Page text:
How to Meet Other Dogs on Your Runs - Dog’s Body Language
Dogs communicate through their body language. This means that they start communicating as soon as they see each other. Think about your average run with your dog. You’re running on the trail or sidewalk, and you see a dog and their owner approaching from far away. Your dog fixates on the other dog in an instant, and then that dog returns the gaze. This is where the conversation starts – not when they are leash- length away from each other.
By the time you run close to the dog and their owner, the dogs have already communicated using body, facial, ears and tail movement. Your dog has made their friend or foe judgment before you’re even aware of it. Every single dog you meet on your run will have a brief ‘discussion’ with your dog. Your dog communicates to you as well. They may be telling you about an aggressive dog approaching. Are you able to understand their messages?
Learn your dog’s body language to be prepared for what’s coming. Here are three common scenarios of dog-to-dog interdiction you may encounter during the run.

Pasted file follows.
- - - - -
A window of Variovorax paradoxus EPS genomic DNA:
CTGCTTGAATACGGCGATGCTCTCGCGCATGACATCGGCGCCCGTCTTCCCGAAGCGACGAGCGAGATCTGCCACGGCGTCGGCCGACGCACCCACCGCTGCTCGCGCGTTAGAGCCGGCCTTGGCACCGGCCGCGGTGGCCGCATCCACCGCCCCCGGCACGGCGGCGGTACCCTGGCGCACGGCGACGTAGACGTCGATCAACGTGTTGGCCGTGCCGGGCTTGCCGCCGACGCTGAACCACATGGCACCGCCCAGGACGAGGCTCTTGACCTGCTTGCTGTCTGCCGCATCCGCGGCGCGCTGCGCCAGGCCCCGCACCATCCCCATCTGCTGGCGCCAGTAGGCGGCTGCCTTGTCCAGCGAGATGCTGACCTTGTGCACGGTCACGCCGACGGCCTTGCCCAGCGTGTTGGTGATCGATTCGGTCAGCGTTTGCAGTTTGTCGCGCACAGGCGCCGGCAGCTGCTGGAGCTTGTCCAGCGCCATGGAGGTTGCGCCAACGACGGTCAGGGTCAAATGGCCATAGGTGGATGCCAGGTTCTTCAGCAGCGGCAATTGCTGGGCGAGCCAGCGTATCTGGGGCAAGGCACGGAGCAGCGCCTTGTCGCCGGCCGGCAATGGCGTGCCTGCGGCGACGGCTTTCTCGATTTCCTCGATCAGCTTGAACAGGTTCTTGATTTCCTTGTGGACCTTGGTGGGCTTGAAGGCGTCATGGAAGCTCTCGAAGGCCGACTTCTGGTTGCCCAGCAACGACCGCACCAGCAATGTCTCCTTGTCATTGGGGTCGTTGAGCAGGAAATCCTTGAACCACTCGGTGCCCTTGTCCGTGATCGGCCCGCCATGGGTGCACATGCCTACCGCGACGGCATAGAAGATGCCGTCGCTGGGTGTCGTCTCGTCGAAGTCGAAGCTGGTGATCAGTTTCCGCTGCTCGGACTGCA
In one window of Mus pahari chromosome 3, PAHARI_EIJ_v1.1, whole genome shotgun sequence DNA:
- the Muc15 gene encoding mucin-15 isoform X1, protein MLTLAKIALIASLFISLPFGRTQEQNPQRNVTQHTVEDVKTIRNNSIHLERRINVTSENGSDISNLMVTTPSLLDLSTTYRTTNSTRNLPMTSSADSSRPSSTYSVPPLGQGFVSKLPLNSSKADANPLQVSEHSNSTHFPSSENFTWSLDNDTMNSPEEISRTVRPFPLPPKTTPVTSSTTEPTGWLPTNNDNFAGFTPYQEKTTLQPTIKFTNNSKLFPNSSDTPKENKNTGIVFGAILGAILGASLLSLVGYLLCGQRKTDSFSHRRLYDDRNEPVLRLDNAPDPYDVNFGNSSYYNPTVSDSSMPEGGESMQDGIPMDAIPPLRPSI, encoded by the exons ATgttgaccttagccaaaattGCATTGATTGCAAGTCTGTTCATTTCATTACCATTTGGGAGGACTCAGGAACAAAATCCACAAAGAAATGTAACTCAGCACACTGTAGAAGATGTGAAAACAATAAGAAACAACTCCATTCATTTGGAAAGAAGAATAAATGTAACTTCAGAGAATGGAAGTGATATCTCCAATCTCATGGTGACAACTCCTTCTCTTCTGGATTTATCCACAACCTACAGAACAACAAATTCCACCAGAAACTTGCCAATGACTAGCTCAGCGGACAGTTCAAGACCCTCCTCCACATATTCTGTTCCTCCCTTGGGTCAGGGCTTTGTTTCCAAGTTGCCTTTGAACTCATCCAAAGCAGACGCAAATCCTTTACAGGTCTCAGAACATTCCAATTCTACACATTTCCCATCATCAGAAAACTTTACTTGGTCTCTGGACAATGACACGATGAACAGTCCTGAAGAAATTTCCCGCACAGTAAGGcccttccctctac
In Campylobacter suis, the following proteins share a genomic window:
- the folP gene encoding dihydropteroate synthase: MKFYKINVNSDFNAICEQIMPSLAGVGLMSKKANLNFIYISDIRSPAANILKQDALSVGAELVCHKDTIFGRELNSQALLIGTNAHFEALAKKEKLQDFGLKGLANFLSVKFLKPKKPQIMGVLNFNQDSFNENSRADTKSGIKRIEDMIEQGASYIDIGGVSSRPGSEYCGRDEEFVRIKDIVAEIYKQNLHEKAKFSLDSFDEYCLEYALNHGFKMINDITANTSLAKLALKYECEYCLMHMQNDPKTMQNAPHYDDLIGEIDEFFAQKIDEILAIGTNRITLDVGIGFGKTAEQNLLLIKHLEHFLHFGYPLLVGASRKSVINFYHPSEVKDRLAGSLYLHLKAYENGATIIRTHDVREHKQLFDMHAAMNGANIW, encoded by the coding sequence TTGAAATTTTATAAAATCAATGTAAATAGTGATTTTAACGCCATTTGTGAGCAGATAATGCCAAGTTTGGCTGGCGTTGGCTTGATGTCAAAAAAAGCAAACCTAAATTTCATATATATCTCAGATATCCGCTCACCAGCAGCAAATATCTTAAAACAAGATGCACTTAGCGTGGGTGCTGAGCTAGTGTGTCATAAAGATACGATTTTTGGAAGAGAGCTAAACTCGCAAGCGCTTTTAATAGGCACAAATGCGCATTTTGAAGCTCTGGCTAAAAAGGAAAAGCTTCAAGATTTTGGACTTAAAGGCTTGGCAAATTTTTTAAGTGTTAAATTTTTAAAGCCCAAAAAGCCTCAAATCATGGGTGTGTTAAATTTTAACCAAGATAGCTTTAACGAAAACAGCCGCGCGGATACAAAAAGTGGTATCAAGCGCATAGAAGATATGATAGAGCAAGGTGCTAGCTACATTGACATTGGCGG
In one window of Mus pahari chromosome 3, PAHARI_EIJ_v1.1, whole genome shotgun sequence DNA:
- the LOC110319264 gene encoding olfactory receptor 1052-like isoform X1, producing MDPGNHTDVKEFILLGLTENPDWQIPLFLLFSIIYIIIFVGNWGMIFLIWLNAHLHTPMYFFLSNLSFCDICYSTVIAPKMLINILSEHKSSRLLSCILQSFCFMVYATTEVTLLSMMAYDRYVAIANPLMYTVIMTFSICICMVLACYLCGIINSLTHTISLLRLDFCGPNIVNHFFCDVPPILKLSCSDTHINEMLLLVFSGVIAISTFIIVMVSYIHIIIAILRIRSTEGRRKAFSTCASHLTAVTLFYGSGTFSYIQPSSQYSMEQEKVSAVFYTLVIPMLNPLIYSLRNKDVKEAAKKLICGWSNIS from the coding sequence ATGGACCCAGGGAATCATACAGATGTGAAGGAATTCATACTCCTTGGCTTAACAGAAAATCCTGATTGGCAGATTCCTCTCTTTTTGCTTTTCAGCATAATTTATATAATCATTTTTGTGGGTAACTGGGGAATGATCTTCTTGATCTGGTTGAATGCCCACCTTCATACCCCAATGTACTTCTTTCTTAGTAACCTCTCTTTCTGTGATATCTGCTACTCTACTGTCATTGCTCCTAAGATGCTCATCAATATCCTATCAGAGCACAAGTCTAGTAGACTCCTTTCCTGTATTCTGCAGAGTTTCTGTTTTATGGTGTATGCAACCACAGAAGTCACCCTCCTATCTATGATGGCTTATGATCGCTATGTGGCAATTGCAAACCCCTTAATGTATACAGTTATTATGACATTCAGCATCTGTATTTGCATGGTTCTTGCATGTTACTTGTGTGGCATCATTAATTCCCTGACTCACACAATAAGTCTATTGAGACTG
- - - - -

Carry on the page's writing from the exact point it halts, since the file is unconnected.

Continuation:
1. A friendly encounter
Your dog may put their nose to the ground or turn their head away for a moment, to communicate “I won’t make trouble”. The other dog may do the same, to say, “Don’t worry, I mean you no harm”. Both dogs will avoid direct eye contact. Their bodies are relaxed. When the dogs get closer, you may notice facial expressions suggesting calmness: a softening of the eyes, or pulling back of the ears. The dogs will make a polite curve around each other and your dog may attempt to approach the other dog to sniff, if you permit it.
Dogs usually do not go straight toward each other. Instead, they will often curve when they meet another dog coming towards them on the path.
What you should do
Let your dog communicate; do not jerk your dog with the leash for lowering their muzzle or switching to the other side of you.
Leave them some space to make the curve.
If you can, permit them to briefly sniff the other dog. It will greatly reduce the stress of meeting other dogs on the run.
2. A calm avoidance
Your dog may have attempted to communicate their good intentions by lowering their head and looking away. However either dog may have failed to convince the other fully. There can be many reasons for that: perhaps you approached too quickly, their natural movement was restricted due to short leashes, or there was some other reason for misunderstanding.